Being that Styx is just a regular teenager, she doesn’t use guns, or rocket launchers, or any ranged or melee weapons of any sort. All she can do is jump. Just jump. That’s it. However, what she lacks in firepower she more than makes up for with her remote-controlled drone friend that she can use to turn the odds into her favor whenever she runs into trouble. This drone can also be upgraded with tech skills that makes it a very useful tool when dealing with the hordes of cleaners that you are bound to encounter.
These skills are appropriately referred to as Apps and include an app called “Dizzy Tipsy” that causes cleaners to careen out of control and bounce around the room, an app called “Decoy” that projects a clone of Styx that the cleaners will attack instead of the real Styx, as well as an app called “Master” that allows Styx to take control of targeted cleaners. Each of these apps and a few more can be found somewhere in the labyrinths and each have only a certain number of uses before you need to find more.
Having the ability to pick up apps from the different rooms adds a certain amount of variety to how you can approach dealing with the cleaners but it fell short for me on several occasions. One issue that I kept running into was running out of app uses right when I really needed them. In fact, I even had one such occurrence while fighting a level boss and being that Styx can’t directly fight an enemy, my only recourse was to let the boss defeat me and start all over from the beginning.
I had to continue to try to save my app uses for the final boss while dealing with everything else by either avoiding the danger or using the environment where the opportunity was available. In order to open some doors blocking your path, for example, it is necessary to defeat the cleaners in that room in order to open the door(s). You see, there are times in the game when just avoiding the danger isn’t an option if you want to be able to advance.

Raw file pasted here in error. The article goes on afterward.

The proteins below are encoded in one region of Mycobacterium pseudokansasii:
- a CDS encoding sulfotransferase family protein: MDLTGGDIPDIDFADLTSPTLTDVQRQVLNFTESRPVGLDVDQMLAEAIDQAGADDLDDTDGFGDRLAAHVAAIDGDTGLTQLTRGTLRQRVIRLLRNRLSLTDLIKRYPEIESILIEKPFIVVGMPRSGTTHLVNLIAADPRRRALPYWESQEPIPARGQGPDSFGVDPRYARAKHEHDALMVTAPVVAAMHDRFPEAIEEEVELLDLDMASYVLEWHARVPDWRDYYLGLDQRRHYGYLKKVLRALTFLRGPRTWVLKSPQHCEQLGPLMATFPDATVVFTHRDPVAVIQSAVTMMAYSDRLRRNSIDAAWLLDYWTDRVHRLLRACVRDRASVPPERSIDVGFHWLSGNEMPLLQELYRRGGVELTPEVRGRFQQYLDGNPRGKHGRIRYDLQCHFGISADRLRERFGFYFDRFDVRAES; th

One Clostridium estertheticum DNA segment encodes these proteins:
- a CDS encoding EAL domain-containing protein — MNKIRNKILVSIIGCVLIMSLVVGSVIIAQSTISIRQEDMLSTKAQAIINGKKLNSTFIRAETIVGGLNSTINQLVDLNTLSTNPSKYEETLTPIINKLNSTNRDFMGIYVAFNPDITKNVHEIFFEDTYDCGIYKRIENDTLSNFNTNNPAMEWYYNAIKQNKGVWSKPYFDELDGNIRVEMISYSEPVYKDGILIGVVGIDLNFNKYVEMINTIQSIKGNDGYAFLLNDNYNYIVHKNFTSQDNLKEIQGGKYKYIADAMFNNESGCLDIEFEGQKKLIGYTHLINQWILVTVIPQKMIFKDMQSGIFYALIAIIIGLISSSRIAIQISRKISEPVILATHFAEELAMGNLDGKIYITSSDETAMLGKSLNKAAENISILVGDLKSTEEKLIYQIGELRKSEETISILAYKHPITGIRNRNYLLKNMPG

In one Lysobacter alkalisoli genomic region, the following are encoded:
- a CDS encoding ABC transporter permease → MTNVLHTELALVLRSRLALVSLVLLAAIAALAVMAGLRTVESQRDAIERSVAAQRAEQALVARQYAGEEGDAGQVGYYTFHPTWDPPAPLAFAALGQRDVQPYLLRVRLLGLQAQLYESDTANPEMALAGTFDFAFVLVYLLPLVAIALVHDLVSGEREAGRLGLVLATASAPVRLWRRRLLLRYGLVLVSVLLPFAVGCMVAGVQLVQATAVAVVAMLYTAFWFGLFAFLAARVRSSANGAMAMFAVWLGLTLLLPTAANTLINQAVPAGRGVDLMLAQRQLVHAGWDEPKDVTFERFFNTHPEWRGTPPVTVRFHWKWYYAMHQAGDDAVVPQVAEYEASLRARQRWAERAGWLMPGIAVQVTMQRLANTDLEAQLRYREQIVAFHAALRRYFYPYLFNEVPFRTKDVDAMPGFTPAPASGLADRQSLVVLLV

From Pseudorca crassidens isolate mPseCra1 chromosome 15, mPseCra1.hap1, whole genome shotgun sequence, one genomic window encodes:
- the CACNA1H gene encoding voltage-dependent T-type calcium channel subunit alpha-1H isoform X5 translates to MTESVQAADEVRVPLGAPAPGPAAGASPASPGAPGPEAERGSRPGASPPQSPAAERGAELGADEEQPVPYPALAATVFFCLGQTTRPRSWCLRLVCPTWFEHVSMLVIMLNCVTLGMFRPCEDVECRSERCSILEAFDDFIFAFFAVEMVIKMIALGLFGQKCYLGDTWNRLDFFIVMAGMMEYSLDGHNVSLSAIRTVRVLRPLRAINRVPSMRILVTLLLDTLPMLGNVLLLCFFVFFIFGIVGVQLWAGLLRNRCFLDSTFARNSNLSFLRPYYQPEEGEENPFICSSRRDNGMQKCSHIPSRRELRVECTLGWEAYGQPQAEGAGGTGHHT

Subaeria is a beautifully realized cyberpunk inspired action puzzle game that has potential but as it stands just feels all too much like something that has been done many, many times before. The visuals are very pleasing and fun and really helps to set the theme of the game. Where this game falls short, however, leaves the game along side so many other uninspired puzzle games that fail to leave a lasting impression.
The story as well leaves much to be desired and is a thin veil over a game that could have been something special had its designers spent just a little more time thinking about the best way to design the core tenets of the game. While it’s not a complete disaster, I can only recommend this game to those gamers who are just looking for something to jump into while they are waiting for Spiderman or Forza Horizon 4 to launch in the fall.
This review is based on a copy of the game provided by the publisher.